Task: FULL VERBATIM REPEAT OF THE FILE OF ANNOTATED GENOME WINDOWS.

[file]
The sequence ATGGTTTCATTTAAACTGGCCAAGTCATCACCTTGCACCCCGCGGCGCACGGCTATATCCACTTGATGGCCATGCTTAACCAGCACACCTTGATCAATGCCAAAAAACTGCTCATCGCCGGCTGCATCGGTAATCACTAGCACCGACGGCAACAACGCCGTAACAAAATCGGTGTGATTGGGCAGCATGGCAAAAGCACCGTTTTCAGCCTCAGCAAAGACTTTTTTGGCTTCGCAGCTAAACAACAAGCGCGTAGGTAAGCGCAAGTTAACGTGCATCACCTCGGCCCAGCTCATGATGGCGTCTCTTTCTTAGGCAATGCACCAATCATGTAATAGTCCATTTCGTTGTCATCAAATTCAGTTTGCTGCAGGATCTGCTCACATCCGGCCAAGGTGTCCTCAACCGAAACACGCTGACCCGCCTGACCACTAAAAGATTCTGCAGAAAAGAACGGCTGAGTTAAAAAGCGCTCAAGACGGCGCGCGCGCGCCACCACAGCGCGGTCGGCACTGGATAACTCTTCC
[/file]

The sequence ATGGTTTCATTTAAACTGGCCAAGTCATCACCTTGCACCCCGCGGCGCACGGCTATATCCACTTGATGGCCATGCTTAACCAGCACACCTTGATCAATGCCAAAAAACTGCTCATCGCCGGCTGCATCGGTAATCACTAGCACCGACGGCAACAACGCCGTAACAAAATCGGTGTGATTGGGCAGCATGGCAAAAGCACCGTTTTCAGCCTCAGCAAAGACTTTTTTGGCTTCGCAGCTAAACAACAAGCGCGTAGGTAAGCGCAAGTTAACGTGCATCACCTCGGCCCAGCTCATGATGGCGTCTCTTTCTTAGGCAATGCACCAATCATGTAATAGTCCATTTCGTTGTCATCAAATTCAGTTTGCTGCAGGATCTGCTCACATCCGGCCAAGGTGTCCTCAACCGAAACACGCTGACCCGCCTGACCACTAAAAGATTCTGCAGAAAAGAACGGCTGAGTTAAAAAGCGCTCAAGACGGCGCGCGCGCGCCACCACAGCGCGGTCGGCACTGGATAACTCTTCC